Civil rights activist Dorie Ann Ladner was born on June 28, 1942, in Hattiesburg, Mississippi. As an adolescent, she became involved in the NAACP Youth Chapter where Clyde Kennard served as advisor. Ladner got involved in the Civil Rights Movement and wanted to be an activist after hearing about the murder of Emmitt Till. After graduating from Earl Travillion High School as salutatorian, alongside her sister, Joyce Ladner, she went on to enroll at Jackson State University. Dedicated to the fight for civil rights, during their freshmen year at Jackson State, she and her sister attended state NAACP meetings with Medgar Evers and Eileen Beard. That same year, Ladner was expelled from Jackson State for participating in a protest against the jailing of nine students from Tougaloo College.
In 1961, Ladner enrolled at Tougaloo College where she became engaged with the Freedom Riders. During the early 1960s, racial hostilities in the South caused Ladner to drop out of school three times to join the Student Nonviolent Coordinating Committee (SNCC). In 1962, she was arrested along with Charles Bracey, a Tougaloo College student, for attempting to integrate the Woolworth’s lunch counter. She joined with SNCC Project Director Robert Moses and others from SNCC and the Congress of Racial Equality (CORE) to register disenfranchised black voters and integrate public accommodations. Ladner’s civil rights work was exemplified when she became one of the founding members of the Council of Federated Organizations (COFO) in Clarksdale, Mississippi, which included: NAACP, CORE, SNCC, and SCLC.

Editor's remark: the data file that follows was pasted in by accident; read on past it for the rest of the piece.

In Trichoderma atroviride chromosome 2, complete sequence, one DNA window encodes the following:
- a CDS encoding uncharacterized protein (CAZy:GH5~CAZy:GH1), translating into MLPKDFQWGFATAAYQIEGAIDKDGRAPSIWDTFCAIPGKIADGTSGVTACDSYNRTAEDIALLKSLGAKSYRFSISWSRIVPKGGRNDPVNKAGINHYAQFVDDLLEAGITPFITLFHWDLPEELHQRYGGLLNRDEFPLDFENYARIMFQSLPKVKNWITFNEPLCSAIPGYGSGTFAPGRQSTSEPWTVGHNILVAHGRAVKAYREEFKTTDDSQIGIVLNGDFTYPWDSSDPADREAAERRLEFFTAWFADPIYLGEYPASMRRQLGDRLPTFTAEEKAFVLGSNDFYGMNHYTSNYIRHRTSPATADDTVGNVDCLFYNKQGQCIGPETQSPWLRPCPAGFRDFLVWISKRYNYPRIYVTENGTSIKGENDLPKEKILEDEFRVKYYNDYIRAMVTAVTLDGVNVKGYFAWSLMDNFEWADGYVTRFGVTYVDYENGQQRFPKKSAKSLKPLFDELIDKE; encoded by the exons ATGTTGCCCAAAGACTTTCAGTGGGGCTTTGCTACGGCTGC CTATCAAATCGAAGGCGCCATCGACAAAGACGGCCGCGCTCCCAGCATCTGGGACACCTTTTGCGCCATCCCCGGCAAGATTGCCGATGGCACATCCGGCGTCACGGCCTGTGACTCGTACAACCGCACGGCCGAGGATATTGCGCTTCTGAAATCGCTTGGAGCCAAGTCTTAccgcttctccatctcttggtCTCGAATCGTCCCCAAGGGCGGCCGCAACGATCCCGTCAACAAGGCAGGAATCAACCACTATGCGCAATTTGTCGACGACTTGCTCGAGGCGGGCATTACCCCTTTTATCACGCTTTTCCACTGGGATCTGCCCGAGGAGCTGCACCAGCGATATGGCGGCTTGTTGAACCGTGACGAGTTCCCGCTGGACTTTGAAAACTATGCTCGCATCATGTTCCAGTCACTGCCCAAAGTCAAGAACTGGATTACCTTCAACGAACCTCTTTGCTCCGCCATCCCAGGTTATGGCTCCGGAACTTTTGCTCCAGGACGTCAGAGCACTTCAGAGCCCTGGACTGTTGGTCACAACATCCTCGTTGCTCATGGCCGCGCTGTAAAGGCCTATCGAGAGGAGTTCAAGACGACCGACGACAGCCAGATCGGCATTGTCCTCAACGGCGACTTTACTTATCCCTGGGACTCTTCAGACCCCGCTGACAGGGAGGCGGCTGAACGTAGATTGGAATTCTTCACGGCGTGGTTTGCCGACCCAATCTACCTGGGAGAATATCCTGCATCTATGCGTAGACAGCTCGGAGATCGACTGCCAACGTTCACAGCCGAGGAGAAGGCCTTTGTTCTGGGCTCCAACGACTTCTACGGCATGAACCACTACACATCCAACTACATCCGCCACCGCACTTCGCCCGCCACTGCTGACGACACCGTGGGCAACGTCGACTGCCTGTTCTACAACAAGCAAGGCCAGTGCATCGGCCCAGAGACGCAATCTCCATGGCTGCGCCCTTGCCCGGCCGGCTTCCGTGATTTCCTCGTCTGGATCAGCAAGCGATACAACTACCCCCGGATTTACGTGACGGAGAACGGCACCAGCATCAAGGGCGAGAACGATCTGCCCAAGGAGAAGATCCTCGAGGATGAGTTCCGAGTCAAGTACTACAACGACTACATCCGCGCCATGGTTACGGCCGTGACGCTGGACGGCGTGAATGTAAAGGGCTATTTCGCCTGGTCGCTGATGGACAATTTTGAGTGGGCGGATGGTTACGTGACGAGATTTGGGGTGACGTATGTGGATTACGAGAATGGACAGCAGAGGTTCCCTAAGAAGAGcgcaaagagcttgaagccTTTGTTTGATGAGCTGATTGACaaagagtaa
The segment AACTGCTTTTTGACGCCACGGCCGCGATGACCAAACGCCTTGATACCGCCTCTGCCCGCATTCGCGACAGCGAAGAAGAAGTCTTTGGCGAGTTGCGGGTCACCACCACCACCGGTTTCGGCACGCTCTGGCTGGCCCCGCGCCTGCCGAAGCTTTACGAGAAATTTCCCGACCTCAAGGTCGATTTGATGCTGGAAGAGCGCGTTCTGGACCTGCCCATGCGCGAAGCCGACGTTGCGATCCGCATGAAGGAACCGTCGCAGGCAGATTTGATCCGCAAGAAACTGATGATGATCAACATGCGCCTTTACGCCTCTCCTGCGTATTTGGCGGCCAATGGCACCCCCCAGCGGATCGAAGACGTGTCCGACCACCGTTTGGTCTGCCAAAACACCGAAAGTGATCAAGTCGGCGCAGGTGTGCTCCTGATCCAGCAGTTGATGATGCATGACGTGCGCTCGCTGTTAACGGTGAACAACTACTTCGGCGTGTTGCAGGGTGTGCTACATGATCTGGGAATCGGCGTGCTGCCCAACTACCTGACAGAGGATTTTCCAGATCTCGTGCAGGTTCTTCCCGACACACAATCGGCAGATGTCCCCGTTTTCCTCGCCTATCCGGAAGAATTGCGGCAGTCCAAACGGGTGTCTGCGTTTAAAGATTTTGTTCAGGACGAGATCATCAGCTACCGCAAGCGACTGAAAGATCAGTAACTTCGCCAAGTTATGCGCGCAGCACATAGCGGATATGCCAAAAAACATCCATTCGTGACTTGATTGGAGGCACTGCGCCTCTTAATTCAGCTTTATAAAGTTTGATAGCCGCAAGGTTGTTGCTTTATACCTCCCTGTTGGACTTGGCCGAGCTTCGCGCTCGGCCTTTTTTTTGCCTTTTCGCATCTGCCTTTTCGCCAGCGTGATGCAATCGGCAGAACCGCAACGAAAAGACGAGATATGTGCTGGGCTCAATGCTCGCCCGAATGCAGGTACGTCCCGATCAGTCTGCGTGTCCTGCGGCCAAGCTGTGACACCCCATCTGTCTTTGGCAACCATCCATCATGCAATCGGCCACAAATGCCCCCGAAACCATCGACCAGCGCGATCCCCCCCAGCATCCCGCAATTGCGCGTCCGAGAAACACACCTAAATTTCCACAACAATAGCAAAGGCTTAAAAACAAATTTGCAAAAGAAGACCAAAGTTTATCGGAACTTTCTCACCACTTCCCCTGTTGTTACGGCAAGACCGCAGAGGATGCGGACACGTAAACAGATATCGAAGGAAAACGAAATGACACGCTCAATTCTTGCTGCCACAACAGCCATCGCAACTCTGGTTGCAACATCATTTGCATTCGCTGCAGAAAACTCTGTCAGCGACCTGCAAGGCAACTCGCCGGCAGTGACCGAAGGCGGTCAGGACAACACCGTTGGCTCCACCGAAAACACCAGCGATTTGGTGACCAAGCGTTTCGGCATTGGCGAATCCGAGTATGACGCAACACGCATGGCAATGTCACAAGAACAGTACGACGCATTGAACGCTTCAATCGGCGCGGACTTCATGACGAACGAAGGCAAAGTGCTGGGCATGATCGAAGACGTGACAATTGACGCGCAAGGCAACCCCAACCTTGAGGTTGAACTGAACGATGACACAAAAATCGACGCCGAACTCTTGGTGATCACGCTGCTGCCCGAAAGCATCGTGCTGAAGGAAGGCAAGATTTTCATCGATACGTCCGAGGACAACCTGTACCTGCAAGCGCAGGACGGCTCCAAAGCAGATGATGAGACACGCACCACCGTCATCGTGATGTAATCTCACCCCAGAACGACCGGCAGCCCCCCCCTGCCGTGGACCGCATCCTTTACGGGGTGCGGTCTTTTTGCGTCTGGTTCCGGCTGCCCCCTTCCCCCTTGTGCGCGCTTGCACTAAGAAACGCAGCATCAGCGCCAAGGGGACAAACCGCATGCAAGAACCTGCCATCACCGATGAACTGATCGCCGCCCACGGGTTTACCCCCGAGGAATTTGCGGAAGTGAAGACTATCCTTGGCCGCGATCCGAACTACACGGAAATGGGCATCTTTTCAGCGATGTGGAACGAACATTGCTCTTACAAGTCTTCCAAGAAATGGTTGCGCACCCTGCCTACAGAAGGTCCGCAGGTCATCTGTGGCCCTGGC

Then, in 1964, Ladner became a key organizer in the Freedom Summer Project sponsored by the COFO. Throughout her years of working with SNCC, she served on the front line of the Civil Rights Movement in various capacities. She participated in every civil rights march from 1963 to 1968 including the March on Washington in 1963, the Selma to Montgomery March of 1965 and the Poor People’s March in 1968. She was the SNCC project director in Natchez, Mississippi, from 1964 to 1966, and lectured at universities, churches, and other institutions to raise money for the organization. In addition, Ladner was a supporter of the Anti-Vietnam War Movement and worked in the presidential campaigns of Eugene McCarthy and George McGovern. She went on to serve as a community organizer for the Anti Poverty Program in St. Louis, Missouri, and was an advocate for civil rights in housing and employment. Ladner has also worked for the Martin Luther King Library Documentation Center to help collect the history of people who were participants in the Civil Rights Movement.